Biomethane has been connected from a farm in Cambridgeshire to the Gas National Transmission System (NTS) ‘for the first time’ at the end of July, according to the National Grid Group.
Murrow Anaerobic Digestion (AD) plant in Cambridgeshire, operated by Biocow Ltd, produces the renewable gas made from cattle manure and straw.
The recently established pipeline will support flows of up to 15,000 standard cubic metres per hour, enough for the annual gas consumption of 10 average households every hour.
Ian Radley, Head of Gas Systems Operations at National Grid said: “Alongside hydrogen, biomethane will play a critical role in the journey to Britain achieving net zero.
Alongside hydrogen, biomethane will play a critical role in the journey to Britain achieving net zero.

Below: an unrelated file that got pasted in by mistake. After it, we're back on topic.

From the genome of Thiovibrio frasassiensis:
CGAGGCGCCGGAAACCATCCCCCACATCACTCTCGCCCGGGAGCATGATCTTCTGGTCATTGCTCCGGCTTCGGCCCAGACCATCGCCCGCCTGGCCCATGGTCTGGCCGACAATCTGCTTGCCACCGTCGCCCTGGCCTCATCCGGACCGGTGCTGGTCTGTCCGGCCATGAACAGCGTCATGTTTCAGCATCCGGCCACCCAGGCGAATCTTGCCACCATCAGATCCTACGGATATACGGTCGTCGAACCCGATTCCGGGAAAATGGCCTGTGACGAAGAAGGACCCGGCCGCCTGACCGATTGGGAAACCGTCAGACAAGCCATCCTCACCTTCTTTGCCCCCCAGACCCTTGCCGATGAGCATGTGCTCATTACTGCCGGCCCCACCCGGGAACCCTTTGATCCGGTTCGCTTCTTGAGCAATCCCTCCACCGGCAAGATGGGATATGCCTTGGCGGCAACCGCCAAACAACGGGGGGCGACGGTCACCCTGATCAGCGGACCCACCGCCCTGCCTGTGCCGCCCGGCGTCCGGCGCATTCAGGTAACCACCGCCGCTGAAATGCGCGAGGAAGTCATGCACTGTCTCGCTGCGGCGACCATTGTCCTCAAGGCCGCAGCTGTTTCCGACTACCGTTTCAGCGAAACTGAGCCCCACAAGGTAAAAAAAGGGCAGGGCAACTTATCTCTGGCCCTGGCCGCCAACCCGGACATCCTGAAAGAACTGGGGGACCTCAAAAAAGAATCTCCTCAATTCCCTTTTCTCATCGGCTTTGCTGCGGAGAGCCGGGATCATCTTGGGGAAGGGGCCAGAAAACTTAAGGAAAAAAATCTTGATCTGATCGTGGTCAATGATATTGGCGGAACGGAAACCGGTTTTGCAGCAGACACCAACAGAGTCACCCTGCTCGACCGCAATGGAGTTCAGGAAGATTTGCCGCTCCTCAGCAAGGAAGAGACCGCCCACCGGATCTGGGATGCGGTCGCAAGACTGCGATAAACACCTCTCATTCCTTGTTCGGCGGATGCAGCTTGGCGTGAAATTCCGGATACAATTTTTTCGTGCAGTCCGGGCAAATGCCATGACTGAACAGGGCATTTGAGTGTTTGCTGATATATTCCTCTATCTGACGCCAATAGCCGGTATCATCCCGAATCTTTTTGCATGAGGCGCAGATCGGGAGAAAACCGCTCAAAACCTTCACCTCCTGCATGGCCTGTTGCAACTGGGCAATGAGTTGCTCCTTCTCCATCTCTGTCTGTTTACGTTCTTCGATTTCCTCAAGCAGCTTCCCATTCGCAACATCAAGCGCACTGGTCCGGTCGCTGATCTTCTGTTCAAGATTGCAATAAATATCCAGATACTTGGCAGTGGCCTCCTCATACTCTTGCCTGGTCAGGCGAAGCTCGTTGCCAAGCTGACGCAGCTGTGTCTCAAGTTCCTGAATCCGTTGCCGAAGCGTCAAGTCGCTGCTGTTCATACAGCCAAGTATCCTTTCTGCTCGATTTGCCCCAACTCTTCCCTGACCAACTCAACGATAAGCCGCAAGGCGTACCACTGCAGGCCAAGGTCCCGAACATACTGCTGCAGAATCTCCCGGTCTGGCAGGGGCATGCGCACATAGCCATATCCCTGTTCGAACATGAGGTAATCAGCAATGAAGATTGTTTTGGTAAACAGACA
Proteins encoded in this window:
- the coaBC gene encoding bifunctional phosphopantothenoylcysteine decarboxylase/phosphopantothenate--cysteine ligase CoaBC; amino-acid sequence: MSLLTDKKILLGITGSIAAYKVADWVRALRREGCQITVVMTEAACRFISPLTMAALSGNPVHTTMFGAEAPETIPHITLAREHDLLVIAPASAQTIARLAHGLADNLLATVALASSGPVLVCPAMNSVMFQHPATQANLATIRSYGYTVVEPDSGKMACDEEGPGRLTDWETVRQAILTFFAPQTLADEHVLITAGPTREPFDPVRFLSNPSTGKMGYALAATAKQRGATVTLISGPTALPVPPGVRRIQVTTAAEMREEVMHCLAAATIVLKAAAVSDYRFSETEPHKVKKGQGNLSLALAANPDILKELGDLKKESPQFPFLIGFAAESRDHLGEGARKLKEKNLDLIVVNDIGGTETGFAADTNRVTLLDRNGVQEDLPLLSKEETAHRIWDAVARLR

“We’ve collaborated closely with Biocow on this innovative project to ensure we met their needs and ultimately successfully connected their site to the National Transmission System; supporting the transition to a low carbon economy and paving the way for similar projects in the future.”
Chris Waters, Managing Director of Biocow Ltd said: “This joint project with National Grid is a very important first step in Biocow’s keen commitment to continue pioneering new and innovative ways to inject green gas into the grid.
“We look forward to continued collaboration with National Grid in the future as we continue to develop our site at Murrow.”
The Anaerobic Digestion and Bioresources Association (ADBA) says AD has a ‘central’ role to play in waste policy in the UK.
According to ADBA, of the 674 anaerobic digestion (AD) plants in the UK, just over 100, treat solely food waste, over three times as many treat agricultural wastes and 164 wastewater, while the rest treat a combination of different organic wastes.
ADBA says AD is a widely available ‘circular economy technology’, which has been recognised as the preferred technology for managing residual food waste, as acknowledged in the recently published Policy Connect report, which called for more focus on energy from waste in the UK’s waste policy.